The site had previously allowed such content to be posted on the site, with CEO Mark Zuckerberg saying that he found it “deeply offensive” but that his company would continue to host it.
“I don’t believe that our platform should take that down because I think there are things that different people get wrong. I don’t think that they’re intentionally getting it wrong,” he said.
The social media giant will now “prohibit any content that denies or distorts the Holocaust”.
It comes as the company has been criticised for allowing its algorithm to promote Holocaust denial.
Researchers used a popular keyword used by Holocaust deniers to uncover 28 Facebook groups and eight pages that had almost 370,000 followers in total.
Mark Zuckerberg posted about the change from his account.
“We’ve long taken down posts that praise hate crimes or mass murder, including the Holocaust. But with rising antisemitism, we’re expanding our policy to prohibit any content that denies or distorts the Holocaust as well. If people search for the Holocaust on Facebook, we’ll start directing you to authoritative sources to get accurate information,” he wrote.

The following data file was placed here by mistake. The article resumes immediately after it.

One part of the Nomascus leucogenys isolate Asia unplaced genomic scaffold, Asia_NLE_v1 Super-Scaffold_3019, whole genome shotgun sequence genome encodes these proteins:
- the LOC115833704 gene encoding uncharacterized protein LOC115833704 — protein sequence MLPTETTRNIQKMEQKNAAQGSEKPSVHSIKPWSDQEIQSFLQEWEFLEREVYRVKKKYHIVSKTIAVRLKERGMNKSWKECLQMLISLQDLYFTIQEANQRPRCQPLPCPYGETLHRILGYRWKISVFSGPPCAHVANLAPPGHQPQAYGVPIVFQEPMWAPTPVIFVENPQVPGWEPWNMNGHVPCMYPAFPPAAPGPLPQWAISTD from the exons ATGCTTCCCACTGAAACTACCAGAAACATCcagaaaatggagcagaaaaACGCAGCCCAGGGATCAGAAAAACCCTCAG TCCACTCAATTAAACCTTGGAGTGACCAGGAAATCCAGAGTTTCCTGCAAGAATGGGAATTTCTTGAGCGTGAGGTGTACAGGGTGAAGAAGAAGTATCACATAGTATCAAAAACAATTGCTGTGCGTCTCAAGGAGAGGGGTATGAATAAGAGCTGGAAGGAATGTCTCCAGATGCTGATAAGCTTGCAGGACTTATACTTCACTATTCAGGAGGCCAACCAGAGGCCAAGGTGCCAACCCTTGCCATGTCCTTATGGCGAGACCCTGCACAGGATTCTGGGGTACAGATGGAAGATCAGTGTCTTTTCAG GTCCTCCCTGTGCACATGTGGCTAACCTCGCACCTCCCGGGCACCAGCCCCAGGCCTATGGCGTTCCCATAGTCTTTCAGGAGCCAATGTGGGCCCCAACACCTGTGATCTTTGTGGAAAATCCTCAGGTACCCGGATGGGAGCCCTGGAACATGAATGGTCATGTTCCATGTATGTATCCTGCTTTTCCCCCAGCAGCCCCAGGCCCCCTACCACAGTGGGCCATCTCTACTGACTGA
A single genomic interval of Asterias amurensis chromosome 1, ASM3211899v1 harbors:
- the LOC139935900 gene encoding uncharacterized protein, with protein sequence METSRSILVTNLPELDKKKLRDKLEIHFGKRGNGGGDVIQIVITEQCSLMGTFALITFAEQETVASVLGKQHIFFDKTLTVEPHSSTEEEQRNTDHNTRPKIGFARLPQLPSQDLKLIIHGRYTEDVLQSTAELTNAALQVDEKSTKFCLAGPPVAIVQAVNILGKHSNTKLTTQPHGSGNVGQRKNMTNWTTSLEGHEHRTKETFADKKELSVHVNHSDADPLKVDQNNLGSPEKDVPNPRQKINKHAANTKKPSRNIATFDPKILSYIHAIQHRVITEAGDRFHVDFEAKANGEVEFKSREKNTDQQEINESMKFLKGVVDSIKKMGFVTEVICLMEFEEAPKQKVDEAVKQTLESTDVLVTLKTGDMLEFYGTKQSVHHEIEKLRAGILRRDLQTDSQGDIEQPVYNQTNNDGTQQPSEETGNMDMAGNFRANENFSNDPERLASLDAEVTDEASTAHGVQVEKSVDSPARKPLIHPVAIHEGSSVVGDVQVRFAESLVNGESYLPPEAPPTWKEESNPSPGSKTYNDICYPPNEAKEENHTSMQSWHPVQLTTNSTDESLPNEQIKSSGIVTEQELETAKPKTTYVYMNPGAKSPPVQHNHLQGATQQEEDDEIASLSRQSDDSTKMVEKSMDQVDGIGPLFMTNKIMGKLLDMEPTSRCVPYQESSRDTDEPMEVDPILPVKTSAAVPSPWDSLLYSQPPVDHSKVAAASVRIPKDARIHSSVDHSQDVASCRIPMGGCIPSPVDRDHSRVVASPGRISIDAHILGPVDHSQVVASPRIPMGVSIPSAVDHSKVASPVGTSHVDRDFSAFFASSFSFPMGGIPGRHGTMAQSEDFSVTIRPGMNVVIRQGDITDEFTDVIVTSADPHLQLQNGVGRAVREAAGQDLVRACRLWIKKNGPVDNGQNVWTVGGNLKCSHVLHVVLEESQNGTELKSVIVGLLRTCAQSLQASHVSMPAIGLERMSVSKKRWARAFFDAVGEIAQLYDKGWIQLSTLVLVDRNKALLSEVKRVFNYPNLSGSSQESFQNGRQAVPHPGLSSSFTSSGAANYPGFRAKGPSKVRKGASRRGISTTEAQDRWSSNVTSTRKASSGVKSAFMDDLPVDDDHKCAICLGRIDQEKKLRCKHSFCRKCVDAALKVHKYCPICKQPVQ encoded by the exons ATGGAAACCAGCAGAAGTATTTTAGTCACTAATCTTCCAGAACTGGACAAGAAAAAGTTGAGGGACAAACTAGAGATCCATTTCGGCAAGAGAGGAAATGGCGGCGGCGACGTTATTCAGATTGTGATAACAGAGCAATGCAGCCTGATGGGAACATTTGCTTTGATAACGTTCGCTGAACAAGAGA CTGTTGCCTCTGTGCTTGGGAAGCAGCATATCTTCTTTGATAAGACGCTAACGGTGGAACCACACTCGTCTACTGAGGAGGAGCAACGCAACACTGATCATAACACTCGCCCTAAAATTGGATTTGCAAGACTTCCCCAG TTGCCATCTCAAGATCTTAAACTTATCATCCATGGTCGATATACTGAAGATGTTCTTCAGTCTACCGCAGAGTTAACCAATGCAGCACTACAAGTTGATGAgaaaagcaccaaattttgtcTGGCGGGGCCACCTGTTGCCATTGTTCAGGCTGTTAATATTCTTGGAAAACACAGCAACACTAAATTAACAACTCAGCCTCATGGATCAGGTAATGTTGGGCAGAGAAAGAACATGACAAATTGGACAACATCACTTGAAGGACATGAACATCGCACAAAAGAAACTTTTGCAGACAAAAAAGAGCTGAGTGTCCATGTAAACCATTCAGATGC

“I’ve struggled with the tension between standing for free expression and the harm caused by minimising or denying the horror of the Holocaust. My own thinking has evolved as I’ve seen data showing an increase in antisemitic violence, as have our wider policies on hate speech.
“Drawing the right lines between what is and isn’t acceptable speech isn’t straightforward, but with the current state of the world, I believe this is the right balance.”
Facebook says that it has worked with a number of groups fighting antisemitism, including the World Jewish Congress and the American Jewish Committee, the Community Security Trust, and the Simon Wiesenthal Centre.
During the coronavirus pandemic, an increase in antisemitic incidents have been reported online as coronavirus caused “old tropes to be repackaged”, according to a report from the Community Security Trust.
Previously, Facebook had used Holocaust denial as an example of how the company protects free speech.
Mr Zuckerberg had said that posts that are false will be downgraded in the algorithm if they are spotted by Facebook’s fact checkers, and users would be banned entirely if they advocated violence against a particular group.
“These issues are very challenging but I believe that often the best way to fight offensive bad speech is with good speech,” he said in 2018.
As well as now cracking down on Holocaust denial, Facebook had recently removed a network of QAnon accounts.
The social media site removed 1,500 accounts and groups relating to QAnon conspiracy theories that discussed violence, and which has also been used to promote antisemitism.
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